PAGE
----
Thorpe Hall Primary School

Thorpe Hall Primary School

Name Thorpe Hall Primary School
Ofsted Inspections
Address 123 Hale End Road, Walthamstow, London, E17 4DP
Phone Number 02085274062
Type Primary
Age Range 3-11
Religious Character Does Not Apply
Gender Mixed
Number of Pupils 429 (51.3% boys 48.7% girls)
Number of Pupils per Teacher 20.3
Local Authority Waltham Forest
Percentage Free School Meals 28.5%
Percentage English is Not First Language 49.7%
Persistent Absence 5.2%
Pupils with SEN Support 13.5%
Highlights from Latest Inspection

Short inspection of Thorpe Hall Primary School

Following my visit to the school on 20 June 2017, I write on behalf of Her Majesty's Chief Inspector of Education, Children's Services and Skills to report the inspection findings.

The visit was the first short inspection carried out since the school was judged to be good in November 2011. This school continues to be good. The leadership team has maintained the good quality of education in the school since the last inspection.

The school has faced a number of challenges over the last three academic years. However, you have worked extremely well with other leaders and governors to preserve and improve the school's reputation. The expansion of the school, managing the new building programme, led to a decline in standards and pupils' behaviour in 2015.

You realised that there was insufficient focus on pupils' progress and quickly requested and received additional support. Pupils' attainment and progress improved in 2016. The school's own information about pupils' achievement shows an improving trend in pupils' progress this academic year.

The strong team of senior leaders and a smaller but strategic governing body have transformed the school. You have all worked effectively with staff, parents and the Opossum Federation to create a caring and strong sense of community at the school. Leaders and governors have consulted parents about the benefits of whether to join the Opossum Federation.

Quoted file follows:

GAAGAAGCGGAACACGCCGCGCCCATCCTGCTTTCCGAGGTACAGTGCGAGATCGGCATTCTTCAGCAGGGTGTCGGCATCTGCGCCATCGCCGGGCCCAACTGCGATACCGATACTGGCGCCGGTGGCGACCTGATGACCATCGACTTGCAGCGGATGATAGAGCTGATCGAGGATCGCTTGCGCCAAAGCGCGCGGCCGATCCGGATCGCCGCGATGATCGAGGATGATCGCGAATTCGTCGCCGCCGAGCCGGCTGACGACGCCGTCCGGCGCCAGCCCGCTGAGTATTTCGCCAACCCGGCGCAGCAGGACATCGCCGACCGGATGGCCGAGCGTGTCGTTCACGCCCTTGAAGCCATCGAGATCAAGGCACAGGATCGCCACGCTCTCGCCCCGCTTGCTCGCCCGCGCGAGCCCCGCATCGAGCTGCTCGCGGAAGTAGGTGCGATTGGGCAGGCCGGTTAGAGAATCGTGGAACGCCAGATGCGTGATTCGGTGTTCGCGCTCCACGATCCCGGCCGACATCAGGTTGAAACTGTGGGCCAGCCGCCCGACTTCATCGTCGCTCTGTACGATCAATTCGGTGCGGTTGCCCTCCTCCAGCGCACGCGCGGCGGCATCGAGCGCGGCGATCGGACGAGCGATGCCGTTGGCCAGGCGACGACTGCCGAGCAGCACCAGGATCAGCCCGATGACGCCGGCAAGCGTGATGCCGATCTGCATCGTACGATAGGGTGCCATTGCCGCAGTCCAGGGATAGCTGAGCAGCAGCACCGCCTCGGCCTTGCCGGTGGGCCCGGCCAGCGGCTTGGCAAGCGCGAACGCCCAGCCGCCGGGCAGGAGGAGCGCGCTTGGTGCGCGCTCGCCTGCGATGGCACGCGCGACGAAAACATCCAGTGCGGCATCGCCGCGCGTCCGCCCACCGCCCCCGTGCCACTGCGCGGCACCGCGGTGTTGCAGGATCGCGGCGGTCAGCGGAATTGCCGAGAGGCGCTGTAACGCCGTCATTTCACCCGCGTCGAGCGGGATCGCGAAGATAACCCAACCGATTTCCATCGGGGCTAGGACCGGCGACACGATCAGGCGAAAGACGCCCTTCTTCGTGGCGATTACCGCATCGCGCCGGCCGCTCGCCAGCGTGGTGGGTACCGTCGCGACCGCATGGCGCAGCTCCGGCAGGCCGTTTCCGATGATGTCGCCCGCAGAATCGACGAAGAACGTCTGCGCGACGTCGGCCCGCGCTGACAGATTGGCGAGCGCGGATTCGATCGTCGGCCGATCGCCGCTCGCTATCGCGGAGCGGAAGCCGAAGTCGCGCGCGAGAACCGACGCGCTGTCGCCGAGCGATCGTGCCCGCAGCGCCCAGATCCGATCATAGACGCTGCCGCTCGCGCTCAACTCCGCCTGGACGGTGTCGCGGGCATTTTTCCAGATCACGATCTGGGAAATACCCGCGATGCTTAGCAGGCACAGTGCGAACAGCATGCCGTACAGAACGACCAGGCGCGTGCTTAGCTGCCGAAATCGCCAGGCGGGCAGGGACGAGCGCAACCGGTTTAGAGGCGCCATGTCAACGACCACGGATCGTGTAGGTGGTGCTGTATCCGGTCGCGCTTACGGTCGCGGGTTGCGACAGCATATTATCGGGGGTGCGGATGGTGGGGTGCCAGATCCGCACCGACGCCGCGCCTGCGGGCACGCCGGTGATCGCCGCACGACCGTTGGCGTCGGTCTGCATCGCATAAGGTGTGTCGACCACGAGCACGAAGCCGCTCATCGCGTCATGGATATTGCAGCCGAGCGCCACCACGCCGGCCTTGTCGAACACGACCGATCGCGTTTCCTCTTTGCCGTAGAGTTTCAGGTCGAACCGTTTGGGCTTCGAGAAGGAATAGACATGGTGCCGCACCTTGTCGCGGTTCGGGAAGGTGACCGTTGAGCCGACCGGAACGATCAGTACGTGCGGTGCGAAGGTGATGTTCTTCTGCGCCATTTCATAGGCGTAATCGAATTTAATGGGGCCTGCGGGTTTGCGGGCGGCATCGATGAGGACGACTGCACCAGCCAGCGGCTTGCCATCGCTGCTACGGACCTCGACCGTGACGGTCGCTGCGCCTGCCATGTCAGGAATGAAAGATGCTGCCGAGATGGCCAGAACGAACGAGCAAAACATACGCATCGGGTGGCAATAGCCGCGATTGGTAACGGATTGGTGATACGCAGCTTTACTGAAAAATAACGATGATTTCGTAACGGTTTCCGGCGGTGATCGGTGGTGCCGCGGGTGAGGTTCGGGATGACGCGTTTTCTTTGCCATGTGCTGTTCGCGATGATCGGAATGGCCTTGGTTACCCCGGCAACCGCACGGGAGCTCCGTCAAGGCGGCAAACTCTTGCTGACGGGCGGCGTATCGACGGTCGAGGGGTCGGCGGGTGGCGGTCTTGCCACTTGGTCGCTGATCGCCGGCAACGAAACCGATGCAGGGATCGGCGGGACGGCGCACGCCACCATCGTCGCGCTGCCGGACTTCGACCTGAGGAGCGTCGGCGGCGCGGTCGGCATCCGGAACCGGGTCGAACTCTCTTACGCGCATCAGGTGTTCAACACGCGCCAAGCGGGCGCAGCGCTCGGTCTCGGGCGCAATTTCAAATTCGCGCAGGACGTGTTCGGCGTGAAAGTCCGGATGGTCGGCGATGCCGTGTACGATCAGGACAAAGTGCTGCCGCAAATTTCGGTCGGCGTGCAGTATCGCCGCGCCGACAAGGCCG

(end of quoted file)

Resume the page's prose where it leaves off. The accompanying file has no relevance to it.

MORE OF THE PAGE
The school is engaged in ongoing discussions and you intend to leave the school at the end of the current academic year. In our discussion at the start of the inspection, we agreed that I would include, as a key line of enquiry, the capacity of the current leaders to sustain improvements. Such is your passion and commitment for the school that you delayed your retirement date to work with other leaders to secure the school's plans.

You have considered succession planning very carefully. As a result, you have worked closely with senior and middle leaders to develop new and more effective procedures. New ways of working include using information on pupils' behaviour and progress more strategically, and clarifying roles and responsibilities.

In addition, you have provided effective support for staff and improved lines of accountability for pupils' achievements at all levels. Pupils are very happy with their school; they are ambitious and enjoy their responsibilities. Ofsted's online survey, Parent View, confirms that most parents are supportive and happy with the school's work to help their children achieve well.

The most able pupils have a thirst to achieve high standards and receive sufficiently demanding work that challenges them well in all subjects. Safeguarding is effective. Senior leaders and governors fulfil their statutory duty well to ensure that pupils are safe at the school.

Parents believe their children are kept safe; as one parent explained, 'The welfare of the children and the community is of the utmost importance at Thorpe Hall.' The school uses early help extensively to support vulnerable pupils and their families. Strong partnership work with external agencies ensures that pupils receive timely support that prevents concerns being referred to social care.